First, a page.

On July 15, one of Colorado's more famous (and some might say masochistic) bicycle races is set to take place on the highest paved road in North America.
The annual Bob Cook Memorial Mt. Evans Hill Climb sends cyclists 27.4 miles straight uphill from an elevation of 7,500 feet in Idaho Springs to the peak of Mount Evans, at an elevation of 14,130 feet.
Courtesy: race organizers
This year's race marks the 52nd year of the hill climb, which kicked off in 1962 and has run consecutively except for three gaps. It was named after Bob Cook in 1981, after the six-time winner of the climb (and member of the U.S. Olympic Cycling Team) tragically died from brain cancer at the age of 23.
Today the race has a national reputation as one of the most prestigious hill climbs in cycling, and draws professional racers and amateur cyclists alike. For the pro racers, it has also been designated the Colorado State Hill Climb Championship.
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This year, I'm reporting on and participating in the classic cycling event (in the Gran Fondo, a race against the clock), and will be broadcasting a Facebook Live video for Westword at the awards ceremony, set to take place at Tommyknocker Brewery in Idaho Springs. Keep an eye out on Westword's Facebook page for a video to be broadcast around 1 or 2 p.m. tomorrow, when you'll meet the men and women who will be crowned this year's champions.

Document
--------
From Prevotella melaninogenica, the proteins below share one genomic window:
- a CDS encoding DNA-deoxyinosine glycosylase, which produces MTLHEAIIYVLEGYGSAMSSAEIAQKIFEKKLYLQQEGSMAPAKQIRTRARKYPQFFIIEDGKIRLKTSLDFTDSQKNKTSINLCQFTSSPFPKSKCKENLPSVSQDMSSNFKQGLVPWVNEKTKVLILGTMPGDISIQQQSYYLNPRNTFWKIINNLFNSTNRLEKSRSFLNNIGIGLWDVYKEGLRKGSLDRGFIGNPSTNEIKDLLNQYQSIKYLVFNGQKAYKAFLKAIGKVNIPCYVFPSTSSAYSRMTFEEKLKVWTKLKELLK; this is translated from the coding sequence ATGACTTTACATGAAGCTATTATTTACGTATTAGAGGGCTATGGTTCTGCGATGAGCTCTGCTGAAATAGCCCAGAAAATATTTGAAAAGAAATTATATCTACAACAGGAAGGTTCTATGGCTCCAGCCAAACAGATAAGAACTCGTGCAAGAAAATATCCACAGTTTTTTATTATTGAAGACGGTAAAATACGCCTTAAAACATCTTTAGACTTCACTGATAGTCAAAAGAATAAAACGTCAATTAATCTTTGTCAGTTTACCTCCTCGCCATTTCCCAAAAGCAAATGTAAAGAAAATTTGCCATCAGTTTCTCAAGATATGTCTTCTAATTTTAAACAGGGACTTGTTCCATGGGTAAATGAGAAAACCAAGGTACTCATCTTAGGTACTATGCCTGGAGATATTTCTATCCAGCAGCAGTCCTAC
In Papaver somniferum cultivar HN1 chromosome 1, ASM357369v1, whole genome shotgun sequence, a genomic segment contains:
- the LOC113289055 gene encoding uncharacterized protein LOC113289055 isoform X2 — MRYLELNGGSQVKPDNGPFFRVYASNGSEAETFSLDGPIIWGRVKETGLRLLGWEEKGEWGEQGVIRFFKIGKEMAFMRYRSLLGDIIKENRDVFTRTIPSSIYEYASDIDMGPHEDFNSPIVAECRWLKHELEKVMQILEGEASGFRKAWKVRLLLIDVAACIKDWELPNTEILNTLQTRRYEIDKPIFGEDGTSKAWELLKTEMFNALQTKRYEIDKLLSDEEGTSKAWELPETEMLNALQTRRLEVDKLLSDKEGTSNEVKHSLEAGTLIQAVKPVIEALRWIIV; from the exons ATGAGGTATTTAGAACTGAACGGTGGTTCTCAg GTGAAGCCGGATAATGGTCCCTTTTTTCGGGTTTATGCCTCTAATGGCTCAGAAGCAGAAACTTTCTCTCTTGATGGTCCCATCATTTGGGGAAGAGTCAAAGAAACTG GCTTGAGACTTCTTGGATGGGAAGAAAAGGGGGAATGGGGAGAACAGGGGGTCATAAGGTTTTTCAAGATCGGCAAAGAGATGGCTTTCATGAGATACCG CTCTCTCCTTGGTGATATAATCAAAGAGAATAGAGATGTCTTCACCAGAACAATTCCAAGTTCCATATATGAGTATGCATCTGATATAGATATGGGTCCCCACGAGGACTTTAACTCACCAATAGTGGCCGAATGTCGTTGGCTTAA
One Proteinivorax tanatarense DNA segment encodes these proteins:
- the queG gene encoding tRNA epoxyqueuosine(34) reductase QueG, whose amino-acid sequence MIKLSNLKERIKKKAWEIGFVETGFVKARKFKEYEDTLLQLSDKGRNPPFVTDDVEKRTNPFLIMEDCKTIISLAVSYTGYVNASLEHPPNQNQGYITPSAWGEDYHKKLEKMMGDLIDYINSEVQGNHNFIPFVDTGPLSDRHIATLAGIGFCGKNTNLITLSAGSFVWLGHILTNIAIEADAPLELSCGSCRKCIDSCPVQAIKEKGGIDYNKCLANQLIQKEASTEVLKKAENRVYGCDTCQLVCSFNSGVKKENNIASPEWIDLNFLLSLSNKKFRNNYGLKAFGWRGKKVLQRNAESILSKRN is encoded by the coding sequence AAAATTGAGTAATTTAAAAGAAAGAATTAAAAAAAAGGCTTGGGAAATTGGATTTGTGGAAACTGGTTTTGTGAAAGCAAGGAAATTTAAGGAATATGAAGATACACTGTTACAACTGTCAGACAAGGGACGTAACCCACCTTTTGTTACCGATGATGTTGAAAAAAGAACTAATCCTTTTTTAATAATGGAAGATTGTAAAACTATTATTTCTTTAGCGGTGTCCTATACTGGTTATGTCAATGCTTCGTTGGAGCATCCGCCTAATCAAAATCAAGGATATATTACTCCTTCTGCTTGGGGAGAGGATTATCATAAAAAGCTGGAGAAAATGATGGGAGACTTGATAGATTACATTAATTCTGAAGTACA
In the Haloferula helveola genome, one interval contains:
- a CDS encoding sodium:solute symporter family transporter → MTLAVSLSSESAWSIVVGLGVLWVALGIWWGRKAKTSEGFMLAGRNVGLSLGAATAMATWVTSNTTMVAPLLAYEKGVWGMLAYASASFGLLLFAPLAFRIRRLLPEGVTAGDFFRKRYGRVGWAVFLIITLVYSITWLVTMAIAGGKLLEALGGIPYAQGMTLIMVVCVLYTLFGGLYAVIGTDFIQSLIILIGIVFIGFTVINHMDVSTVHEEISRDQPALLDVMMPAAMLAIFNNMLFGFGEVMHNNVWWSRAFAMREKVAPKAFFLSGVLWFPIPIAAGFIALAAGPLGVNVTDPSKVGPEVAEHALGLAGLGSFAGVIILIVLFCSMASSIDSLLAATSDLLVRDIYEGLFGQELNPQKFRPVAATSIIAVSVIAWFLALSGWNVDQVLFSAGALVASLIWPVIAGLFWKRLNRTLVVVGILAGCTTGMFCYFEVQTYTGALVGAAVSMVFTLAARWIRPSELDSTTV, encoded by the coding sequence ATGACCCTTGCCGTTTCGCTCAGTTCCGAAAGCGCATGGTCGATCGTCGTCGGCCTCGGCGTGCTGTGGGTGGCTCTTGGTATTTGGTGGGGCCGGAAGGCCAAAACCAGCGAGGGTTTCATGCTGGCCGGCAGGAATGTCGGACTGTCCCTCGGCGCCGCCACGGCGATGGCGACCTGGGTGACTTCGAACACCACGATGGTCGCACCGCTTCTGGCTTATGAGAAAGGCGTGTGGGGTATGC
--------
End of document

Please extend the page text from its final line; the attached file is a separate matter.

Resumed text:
In the meantime, you can get a sense of what the ride down from the summit of Mount Evans is like by watching a Go-Pro video that I took during a training ride on June 18. (It also happened to be the same day as the annual Mt. Evans Ascent, a foot race, which explains why there are so many runners.) Enjoy, and be sure to watch tomorrow's Facebook Live!